In Ulster as well as in Leinster, the ascendency of the Earl of Kildare over the native population was widespread and long sustained. Con O'Neil, Lord of Tyrone, from 1483 to 1491, and Turlogh, Con and Art, his sons and successors (from 1498 to 1548), maintained the most intimate relations with this Earl and his successors. To the former he was brother-in-law, and to the latter, of course, uncle; to all he seems to have been strongly attached. Hugh Roe O'Donnell, Lord of Tyrconnell (1450-1505), and his son and successor, Hugh Dhu O'Donnell, (1505-1530), were also closely connected with Kildare both by friendship and intermarriage. In 1491, O'Neil and O'Donnell mutually submitted their disputes to his decision, at his Castle of Maynooth, and though he found it impossible to reconcile them at the moment, we find both of these houses cordially united with him afterwards. In 1498, he took Dungannon and Omagh, "with great guns," from the insurgents against the authority of his grandson, Turlogh O'Neil, and restored them to Turlogh; the next year he visited O'Donnell, and brought his son Henry to be fostered among the kindly Irish of Tyrconnell. In the year 1500 he also placed the Castle of Kinnaird in the custody of Turlogh O'Neil. In Leinster, the Geraldine interest was still more entirely bound up with that of the native population. His son, Sir Oliver of Killeigh, married an O'Conor of Offally; the daughter of another son, Sir James of Leixlip, (sometimes called the Knight of the Valley) became the wife of the chief of Imayle. The Earl of Ormond, and Ulick Burke of Clanrickarde, were also sons-in-law of the eighth Earl, but in both these cases the old family feuds survived in despite of the new family alliances.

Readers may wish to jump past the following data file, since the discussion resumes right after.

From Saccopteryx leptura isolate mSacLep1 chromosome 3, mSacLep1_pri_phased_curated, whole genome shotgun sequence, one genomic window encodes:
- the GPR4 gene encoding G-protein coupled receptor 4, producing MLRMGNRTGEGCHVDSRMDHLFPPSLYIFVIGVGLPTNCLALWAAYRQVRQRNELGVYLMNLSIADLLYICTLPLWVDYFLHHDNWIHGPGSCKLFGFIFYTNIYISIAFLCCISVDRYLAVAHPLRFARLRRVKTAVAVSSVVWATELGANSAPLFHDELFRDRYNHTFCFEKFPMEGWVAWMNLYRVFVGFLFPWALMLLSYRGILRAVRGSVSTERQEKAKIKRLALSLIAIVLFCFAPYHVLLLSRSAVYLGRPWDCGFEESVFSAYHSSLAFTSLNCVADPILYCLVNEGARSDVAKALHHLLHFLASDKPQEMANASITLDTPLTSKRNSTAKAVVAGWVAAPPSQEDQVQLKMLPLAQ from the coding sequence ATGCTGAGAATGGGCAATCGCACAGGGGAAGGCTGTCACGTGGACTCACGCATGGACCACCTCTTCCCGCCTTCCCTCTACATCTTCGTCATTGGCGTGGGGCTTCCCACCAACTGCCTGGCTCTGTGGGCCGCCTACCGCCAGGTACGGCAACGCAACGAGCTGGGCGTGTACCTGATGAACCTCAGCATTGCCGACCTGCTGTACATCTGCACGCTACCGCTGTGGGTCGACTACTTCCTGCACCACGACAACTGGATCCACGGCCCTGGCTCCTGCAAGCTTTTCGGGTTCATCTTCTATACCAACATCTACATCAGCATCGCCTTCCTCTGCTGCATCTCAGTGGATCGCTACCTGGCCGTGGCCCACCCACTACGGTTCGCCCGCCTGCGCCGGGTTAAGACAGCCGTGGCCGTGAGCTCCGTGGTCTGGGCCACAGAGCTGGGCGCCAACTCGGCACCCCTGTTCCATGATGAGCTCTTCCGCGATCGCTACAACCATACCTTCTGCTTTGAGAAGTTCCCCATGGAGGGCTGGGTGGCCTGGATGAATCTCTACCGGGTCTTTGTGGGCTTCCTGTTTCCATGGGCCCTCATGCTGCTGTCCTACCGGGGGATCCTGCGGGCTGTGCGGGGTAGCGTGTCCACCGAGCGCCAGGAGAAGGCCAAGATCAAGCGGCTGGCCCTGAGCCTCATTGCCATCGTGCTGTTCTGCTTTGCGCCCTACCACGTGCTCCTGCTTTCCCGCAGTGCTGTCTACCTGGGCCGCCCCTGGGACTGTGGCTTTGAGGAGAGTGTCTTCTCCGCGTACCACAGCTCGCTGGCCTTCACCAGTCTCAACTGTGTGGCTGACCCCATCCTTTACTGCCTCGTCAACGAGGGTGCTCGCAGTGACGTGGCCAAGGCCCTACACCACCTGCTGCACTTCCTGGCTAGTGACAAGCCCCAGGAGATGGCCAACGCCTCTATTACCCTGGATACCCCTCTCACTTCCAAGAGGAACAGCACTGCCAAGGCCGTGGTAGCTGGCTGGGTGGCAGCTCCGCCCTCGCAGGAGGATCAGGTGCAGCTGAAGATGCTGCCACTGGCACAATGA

In the fourth year after his accession, Henry VII., proceeding by slow degrees to undermine Kildare's enormous power, summoned the chief Anglo-Irish nobles to his Court at Greenwich, where he reproached them with their support of Simnel, who, to their extreme confusion, he caused to wait on them as butler, at dinner. A year or two afterwards, he removed Lord Portlester, from the Treasurership, which he conferred on Sir James Butler, the bastard of Ormond. Plunkett, the Chief-Justice, was promoted to the Chancellorship, and Kildare himself was removed to make way for Fitzsymons, Archbishop of Dublin. This, however, was but a government ad interim, for in the year 1494, a wholly English administration was appointed. Sir Edward Poynings, with a picked force of 1,000 men, was appointed Lord Deputy; the Bishop of Bangor was appointed Chancellor, Sir Hugh Conway, an Englishman, was to be Treasurer; and these officials were accompanied by an entirely new bench of judges, all English, whom they were instructed to instal immediately on their arrival. Kildare had resisted the first changes with vigour, and a bloody feud had taken place between his retainers and those of Sir James of Ormond, on the green of Oxmantown--now Smithfield, in Dublin. On the arrival of Poynings, however, he submitted with the best possible grace, and accompanied that deputy to Drogheda, where he had summoned a Parliament to meet him. From Drogheda, they made an incursion into O'Hanlon's country (Orior in Armagh). On returning from Drogheda, Poynings, on a real or pretended discovery of a secret understanding between O'Hanlon and Kildare, arrested the latter, in Dublin, and at once placed him on board a barque "kept waiting for that purpose," and despatched him to England. On reaching London, he was imprisoned in the Tower, for two years, during which time his party in Ireland were left headless and dispirited.